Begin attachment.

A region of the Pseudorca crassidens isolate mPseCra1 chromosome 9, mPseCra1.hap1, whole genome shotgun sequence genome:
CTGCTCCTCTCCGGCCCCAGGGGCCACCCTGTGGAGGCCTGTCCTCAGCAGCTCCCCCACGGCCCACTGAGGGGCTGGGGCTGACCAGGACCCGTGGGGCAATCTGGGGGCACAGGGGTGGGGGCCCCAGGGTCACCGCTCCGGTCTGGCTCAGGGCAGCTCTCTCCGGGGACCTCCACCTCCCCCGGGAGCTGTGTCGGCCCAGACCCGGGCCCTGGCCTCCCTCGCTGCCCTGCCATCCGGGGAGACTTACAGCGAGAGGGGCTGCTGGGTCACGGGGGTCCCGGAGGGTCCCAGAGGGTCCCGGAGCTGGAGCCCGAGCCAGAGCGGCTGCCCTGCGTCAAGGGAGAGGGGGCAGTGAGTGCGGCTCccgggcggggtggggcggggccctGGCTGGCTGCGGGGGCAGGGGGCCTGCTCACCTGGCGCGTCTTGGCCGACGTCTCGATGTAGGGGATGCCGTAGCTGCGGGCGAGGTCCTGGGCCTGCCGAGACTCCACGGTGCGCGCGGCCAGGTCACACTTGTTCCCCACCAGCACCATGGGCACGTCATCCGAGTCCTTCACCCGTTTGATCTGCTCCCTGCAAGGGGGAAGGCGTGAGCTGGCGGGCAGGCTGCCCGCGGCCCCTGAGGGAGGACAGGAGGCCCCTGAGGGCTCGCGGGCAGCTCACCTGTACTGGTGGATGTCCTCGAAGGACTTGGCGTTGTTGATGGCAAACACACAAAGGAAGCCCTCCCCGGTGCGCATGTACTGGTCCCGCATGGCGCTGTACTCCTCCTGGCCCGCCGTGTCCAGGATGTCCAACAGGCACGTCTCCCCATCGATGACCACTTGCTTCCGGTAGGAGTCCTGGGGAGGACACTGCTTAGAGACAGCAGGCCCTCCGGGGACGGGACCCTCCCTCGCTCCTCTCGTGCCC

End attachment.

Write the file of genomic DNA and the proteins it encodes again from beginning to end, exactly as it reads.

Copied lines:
A region of the Pseudorca crassidens isolate mPseCra1 chromosome 9, mPseCra1.hap1, whole genome shotgun sequence genome:
CTGCTCCTCTCCGGCCCCAGGGGCCACCCTGTGGAGGCCTGTCCTCAGCAGCTCCCCCACGGCCCACTGAGGGGCTGGGGCTGACCAGGACCCGTGGGGCAATCTGGGGGCACAGGGGTGGGGGCCCCAGGGTCACCGCTCCGGTCTGGCTCAGGGCAGCTCTCTCCGGGGACCTCCACCTCCCCCGGGAGCTGTGTCGGCCCAGACCCGGGCCCTGGCCTCCCTCGCTGCCCTGCCATCCGGGGAGACTTACAGCGAGAGGGGCTGCTGGGTCACGGGGGTCCCGGAGGGTCCCAGAGGGTCCCGGAGCTGGAGCCCGAGCCAGAGCGGCTGCCCTGCGTCAAGGGAGAGGGGGCAGTGAGTGCGGCTCccgggcggggtggggcggggccctGGCTGGCTGCGGGGGCAGGGGGCCTGCTCACCTGGCGCGTCTTGGCCGACGTCTCGATGTAGGGGATGCCGTAGCTGCGGGCGAGGTCCTGGGCCTGCCGAGACTCCACGGTGCGCGCGGCCAGGTCACACTTGTTCCCCACCAGCACCATGGGCACGTCATCCGAGTCCTTCACCCGTTTGATCTGCTCCCTGCAAGGGGGAAGGCGTGAGCTGGCGGGCAGGCTGCCCGCGGCCCCTGAGGGAGGACAGGAGGCCCCTGAGGGCTCGCGGGCAGCTCACCTGTACTGGTGGATGTCCTCGAAGGACTTGGCGTTGTTGATGGCAAACACACAAAGGAAGCCCTCCCCGGTGCGCATGTACTGGTCCCGCATGGCGCTGTACTCCTCCTGGCCCGCCGTGTCCAGGATGTCCAACAGGCACGTCTCCCCATCGATGACCACTTGCTTCCGGTAGGAGTCCTGGGGAGGACACTGCTTAGAGACAGCAGGCCCTCCGGGGACGGGACCCTCCCTCGCTCCTCTCGTGCCC